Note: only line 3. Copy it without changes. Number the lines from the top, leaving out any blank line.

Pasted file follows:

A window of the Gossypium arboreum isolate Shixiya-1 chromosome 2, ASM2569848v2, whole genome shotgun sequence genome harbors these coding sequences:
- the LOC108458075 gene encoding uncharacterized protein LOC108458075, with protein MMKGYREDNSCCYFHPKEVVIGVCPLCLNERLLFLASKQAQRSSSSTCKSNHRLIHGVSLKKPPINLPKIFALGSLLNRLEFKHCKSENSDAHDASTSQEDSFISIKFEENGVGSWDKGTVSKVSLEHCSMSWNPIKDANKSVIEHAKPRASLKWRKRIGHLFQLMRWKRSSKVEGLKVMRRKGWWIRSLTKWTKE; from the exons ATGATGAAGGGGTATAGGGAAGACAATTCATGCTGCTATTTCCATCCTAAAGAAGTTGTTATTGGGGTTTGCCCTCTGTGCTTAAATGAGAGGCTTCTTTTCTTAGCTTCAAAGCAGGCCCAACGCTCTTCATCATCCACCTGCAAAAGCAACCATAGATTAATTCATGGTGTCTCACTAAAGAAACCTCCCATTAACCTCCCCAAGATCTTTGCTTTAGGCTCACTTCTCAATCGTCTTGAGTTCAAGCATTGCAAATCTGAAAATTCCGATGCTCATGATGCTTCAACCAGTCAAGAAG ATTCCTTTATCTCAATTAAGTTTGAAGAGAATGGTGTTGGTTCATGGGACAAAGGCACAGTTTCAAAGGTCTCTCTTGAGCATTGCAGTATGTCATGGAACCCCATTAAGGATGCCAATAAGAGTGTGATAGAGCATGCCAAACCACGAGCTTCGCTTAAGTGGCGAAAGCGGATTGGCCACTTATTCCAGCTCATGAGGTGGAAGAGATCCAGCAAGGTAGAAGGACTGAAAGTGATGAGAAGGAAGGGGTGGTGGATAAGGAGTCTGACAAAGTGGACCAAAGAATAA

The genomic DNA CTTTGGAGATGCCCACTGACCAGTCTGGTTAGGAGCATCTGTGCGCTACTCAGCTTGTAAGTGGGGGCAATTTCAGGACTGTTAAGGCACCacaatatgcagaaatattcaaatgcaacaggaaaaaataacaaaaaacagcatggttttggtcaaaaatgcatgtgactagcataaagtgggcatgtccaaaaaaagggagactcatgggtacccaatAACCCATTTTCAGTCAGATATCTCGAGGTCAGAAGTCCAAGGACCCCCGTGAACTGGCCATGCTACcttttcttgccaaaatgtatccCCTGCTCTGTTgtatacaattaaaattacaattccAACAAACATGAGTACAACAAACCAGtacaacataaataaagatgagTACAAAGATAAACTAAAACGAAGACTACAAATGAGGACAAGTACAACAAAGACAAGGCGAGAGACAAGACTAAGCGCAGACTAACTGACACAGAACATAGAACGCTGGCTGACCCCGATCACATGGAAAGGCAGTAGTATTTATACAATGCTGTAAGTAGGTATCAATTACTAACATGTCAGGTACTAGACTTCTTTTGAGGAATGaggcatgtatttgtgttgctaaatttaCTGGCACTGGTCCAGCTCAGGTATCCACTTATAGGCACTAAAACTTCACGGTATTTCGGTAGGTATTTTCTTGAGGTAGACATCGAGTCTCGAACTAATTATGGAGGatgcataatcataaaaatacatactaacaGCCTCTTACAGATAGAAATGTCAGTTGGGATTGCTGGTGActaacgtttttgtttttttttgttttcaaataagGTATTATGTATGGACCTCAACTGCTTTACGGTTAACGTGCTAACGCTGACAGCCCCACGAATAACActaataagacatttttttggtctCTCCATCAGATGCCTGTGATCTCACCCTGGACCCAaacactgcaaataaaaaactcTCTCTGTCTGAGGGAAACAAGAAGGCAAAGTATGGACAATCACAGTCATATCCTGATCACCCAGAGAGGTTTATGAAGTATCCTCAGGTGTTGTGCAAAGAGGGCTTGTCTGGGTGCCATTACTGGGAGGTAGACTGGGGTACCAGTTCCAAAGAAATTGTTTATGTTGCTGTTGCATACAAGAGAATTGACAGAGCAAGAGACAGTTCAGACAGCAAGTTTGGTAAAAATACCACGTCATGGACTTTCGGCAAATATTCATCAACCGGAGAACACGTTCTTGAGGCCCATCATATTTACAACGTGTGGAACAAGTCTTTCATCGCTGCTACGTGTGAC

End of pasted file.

The genomic DNA CTTTGGAGATGCCCACTGACCAGTCTGGTTAGGAGCATCTGTGCGCTACTCAGCTTGTAAGTGGGGGCAATTTCAGGACTGTTAAGGCACCacaatatgcagaaatattcaaatgcaacaggaaaaaataacaaaaaacagcatggttttggtcaaaaatgcatgtgactagcataaagtgggcatgtccaaaaaaagggagactcatgggtacccaatAACCCATTTTCAGTCAGATATCTCGAGGTCAGAAGTCCAAGGACCCCCGTGAACTGGCCATGCTACcttttcttgccaaaatgtatccCCTGCTCTGTTgtatacaattaaaattacaattccAACAAACATGAGTACAACAAACCAGtacaacataaataaagatgagTACAAAGATAAACTAAAACGAAGACTACAAATGAGGACAAGTACAACAAAGACAAGGCGAGAGACAAGACTAAGCGCAGACTAACTGACACAGAACATAGAACGCTGGCTGACCCCGATCACATGGAAAGGCAGTAGTATTTATACAATGCTGTAAGTAGGTATCAATTACTAACATGTCAGGTACTAGACTTCTTTTGAGGAATGaggcatgtatttgtgttgctaaatttaCTGGCACTGGTCCAGCTCAGGTATCCACTTATAGGCACTAAAACTTCACGGTATTTCGGTAGGTATTTTCTTGAGGTAGACATCGAGTCTCGAACTAATTATGGAGGatgcataatcataaaaatacatactaacaGCCTCTTACAGATAGAAATGTCAGTTGGGATTGCTGGTGActaacgtttttgtttttttttgttttcaaataagGTATTATGTATGGACCTCAACTGCTTTACGGTTAACGTGCTAACGCTGACAGCCCCACGAATAACActaataagacatttttttggtctCTCCATCAGATGCCTGTGATCTCACCCTGGACCCAaacactgcaaataaaaaactcTCTCTGTCTGAGGGAAACAAGAAGGCAAAGTATGGACAATCACAGTCATATCCTGATCACCCAGAGAGGTTTATGAAGTATCCTCAGGTGTTGTGCAAAGAGGGCTTGTCTGGGTGCCATTACTGGGAGGTAGACTGGGGTACCAGTTCCAAAGAAATTGTTTATGTTGCTGTTGCATACAAGAGAATTGACAGAGCAAGAGACAGTTCAGACAGCAAGTTTGGTAAAAATACCACGTCATGGACTTTCGGCAAATATTCATCAACCGGAGAACACGTTCTTGAGGCCCATCATATTTACAACGTGTGGAACAAGTCTTTCATCGCTGCTACGTGTGAC